About Us

Amantha Edmead


Founder of Kuumba Nia Arts and a company director.  Amantha is an actress and drama practitioner. She trained at Guildford School of Acting, and studied Dramatherapy at University of Surrey Roehampton. Her theatre and television credits include: Talawa, London Bubble, Nu Century Arts,  Little Angel, The OrangeTree, Eastenders, Doctors, Casualty, The Bill and BBC's Song Catcher. The Story Museum, Unlock the Chains Collective, Chipping Norton Theatre, Unity Arts , Red Dog and Underconstruction Theatre. She has a passion for African history studying for many years with Robin Walker. She adds to KNA her wealth of knowledge and interest in the  African experience and stories over 8000 years to draw upon! Her therapuetic training essentially gives a holistic core to all our work. 

John Sailsman


A director of Kuumba Nia Arts,   John Sailsman is a writer, actor, director and founder of Unity arts. He studied  Drama and Cultural studies at Wolverhampton Polytechnic emerging with a B.A Hons degree in humanities. His professional acting career began in 1984. His credits include: Edinburgh festival, Birmingham Repertory and Black Mime TheatreCompany. He has continued to grow and develop as a writer, director and a producer, and is allowing his passion for film and multimedia to grow as he undertakes an MA in Film Studies at Reading University.  He was introduced to Black Theatrical aesethetics early in career and has championed the form ever since. He adds to KNA his passion to celebrate and explore the form fully and to promot its discussion in academia  . 

Darron Edmead


A director of Kuumba Nia Arts, Darron is a   scriptwriter with a background in linguistics and computing, specialising in a little known thing called Knowledge Engineering. He studied at the university of Hertfordshire was sponsored by Yorkshire T.V. to do a screenwriting postgrad at Leeds Beckett university. He writes in a variety of forms and is particularly  is keen on writing that exposes unspoken realities, usually told via speculative forms of horror and comedy. He's  had short pieces performed in what is now  the Leeds Playhouse; been mentored by Tibor Jones & Associates and participated in both Triangle  (a Northern Screen Agencies incentive) and London Screenwriter’s Talent Campus. He's a strong supporting force in KNA, adding  balance and differing perspective to our work. 

Our History

"...and collect what you've forgotten. It's not taboo to look back and learn from the past"

Kuumba Nia Arts began in 2008 with the Theatre Development Weekends, in collaboration with Nu Century Arts and Unity Arts. This experience marked the beginning of our work on African theatrical aesthetic which we have kept exploring ever since. In 2010, we entered the Pegasus Theatre for a one-year residency, during which we worked on new and existing productions and continued our monthly free screenings of Black cinema work as part of our Black Screen Events project.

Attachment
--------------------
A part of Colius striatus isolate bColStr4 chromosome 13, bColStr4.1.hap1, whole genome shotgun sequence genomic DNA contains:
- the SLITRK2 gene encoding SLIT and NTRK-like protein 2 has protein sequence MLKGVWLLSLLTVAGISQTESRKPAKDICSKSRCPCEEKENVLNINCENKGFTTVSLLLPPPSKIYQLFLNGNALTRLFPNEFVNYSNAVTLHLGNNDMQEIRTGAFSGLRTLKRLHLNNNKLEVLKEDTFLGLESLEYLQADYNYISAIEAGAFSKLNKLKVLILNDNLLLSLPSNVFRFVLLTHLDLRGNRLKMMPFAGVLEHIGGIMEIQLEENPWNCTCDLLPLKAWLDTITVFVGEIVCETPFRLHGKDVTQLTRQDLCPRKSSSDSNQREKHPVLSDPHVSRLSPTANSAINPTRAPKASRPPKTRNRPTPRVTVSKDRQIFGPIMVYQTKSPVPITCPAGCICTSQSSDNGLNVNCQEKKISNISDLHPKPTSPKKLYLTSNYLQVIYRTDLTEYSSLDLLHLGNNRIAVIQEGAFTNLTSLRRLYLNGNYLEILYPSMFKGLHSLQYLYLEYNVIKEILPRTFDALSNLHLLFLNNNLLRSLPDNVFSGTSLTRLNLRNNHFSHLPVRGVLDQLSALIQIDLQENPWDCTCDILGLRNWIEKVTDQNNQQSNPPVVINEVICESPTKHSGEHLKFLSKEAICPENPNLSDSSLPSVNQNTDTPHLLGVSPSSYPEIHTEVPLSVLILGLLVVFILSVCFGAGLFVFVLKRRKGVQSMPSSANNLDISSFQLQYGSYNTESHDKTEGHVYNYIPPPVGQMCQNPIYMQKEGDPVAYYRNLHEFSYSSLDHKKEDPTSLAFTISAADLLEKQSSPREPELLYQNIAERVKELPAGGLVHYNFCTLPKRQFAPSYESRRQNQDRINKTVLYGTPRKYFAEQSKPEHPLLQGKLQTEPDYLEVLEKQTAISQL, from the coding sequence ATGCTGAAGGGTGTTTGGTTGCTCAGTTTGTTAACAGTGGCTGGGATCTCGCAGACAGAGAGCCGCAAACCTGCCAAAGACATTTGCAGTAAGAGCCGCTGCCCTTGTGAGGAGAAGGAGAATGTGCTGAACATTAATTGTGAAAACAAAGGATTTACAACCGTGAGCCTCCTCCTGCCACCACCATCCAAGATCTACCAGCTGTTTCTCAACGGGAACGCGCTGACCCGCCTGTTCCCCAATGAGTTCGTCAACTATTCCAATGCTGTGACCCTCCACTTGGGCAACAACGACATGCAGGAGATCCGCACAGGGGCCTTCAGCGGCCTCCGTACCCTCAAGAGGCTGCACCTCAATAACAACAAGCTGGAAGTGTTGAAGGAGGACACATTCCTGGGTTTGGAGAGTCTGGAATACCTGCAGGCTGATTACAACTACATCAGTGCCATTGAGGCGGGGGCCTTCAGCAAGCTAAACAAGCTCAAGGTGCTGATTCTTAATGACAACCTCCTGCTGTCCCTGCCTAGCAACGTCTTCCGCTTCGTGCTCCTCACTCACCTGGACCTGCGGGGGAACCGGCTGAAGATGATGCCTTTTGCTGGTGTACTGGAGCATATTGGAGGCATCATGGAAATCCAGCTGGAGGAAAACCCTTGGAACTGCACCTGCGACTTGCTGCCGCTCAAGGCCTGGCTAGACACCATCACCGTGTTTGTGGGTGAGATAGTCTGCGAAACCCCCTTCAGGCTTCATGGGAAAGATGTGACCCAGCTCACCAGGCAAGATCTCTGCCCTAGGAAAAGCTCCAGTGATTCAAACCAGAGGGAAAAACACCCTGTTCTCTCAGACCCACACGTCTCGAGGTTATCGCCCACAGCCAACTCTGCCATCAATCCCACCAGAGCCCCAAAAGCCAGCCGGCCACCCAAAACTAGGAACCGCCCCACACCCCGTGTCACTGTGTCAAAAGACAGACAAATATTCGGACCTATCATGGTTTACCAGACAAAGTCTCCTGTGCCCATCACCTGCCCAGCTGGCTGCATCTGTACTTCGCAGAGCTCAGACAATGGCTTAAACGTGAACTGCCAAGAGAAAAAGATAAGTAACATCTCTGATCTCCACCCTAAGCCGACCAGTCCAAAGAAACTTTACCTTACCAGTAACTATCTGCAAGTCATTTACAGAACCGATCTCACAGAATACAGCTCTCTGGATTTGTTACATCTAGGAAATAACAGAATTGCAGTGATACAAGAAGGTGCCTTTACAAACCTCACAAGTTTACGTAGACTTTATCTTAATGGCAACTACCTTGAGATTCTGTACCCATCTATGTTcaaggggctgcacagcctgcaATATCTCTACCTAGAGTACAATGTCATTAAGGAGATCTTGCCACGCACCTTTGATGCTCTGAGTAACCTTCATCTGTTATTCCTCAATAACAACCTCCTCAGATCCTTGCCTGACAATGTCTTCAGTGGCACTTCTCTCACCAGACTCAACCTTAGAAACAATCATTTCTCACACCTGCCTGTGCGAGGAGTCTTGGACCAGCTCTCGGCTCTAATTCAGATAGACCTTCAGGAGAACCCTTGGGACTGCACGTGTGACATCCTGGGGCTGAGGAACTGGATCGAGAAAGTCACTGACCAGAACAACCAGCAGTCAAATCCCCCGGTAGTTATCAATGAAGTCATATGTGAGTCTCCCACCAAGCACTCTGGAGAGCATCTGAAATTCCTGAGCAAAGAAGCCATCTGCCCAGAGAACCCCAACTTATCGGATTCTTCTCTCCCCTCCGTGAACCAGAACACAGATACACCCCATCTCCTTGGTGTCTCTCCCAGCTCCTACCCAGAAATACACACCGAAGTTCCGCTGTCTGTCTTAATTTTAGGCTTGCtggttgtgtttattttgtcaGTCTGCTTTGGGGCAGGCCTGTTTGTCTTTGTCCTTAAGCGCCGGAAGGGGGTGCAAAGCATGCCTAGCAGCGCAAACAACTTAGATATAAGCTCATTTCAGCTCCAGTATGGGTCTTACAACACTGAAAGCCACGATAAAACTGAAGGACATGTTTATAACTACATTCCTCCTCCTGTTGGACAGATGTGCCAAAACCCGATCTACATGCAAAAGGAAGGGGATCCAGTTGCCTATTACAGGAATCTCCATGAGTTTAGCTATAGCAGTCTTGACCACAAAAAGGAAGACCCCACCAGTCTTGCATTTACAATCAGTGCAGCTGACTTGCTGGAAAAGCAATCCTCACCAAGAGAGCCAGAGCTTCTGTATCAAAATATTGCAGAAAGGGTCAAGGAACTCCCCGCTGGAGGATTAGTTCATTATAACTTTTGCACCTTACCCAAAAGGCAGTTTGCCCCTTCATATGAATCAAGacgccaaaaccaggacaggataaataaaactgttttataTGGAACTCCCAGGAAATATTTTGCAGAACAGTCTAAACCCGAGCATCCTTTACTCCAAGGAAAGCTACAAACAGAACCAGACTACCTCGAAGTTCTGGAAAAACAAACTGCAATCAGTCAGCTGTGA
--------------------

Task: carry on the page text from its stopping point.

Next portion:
We then went on to perfect our creations, in particular our Backside Monologue, Euton Daley’s Politics of Love, The Two Mrs Garveys, and Madam CJ Walker On Her Own Ground. In 2014, The Backside Monologue won Best Comedy and Politics of Love won Best Drama at the International Solo Festival. 

We first ventured into the Edinburgh Fringe Festival in 2015 with The Backside Monologue, and again in 2018 with On Her Own Ground. Both creations focused on giving voice to Black female narratives. At the same time, we collaborated with the Unlock the Chains Collective to bring together theatrical interventions looking at the hidden histories of Sugar and Windrush for the Nice Cup of Tea Project and the Windrush Generations Project. 

In 2019 we started a one-year residency with the Oxford Playhouse. We used this opportunity to re-work our creation Mary Prince, her story, her words, and me which we performed at the Off-Beat Festival in 2018. In collaboration with the Unlock the Chains Collective, we are taking the show – renamed SOLD – to the Edinburgh Fringe to tell the extraordinary story of Mary Prince, born a slave in the former British colony of Bermuda, who went on to become a figurehead of the abolitionist movement. 


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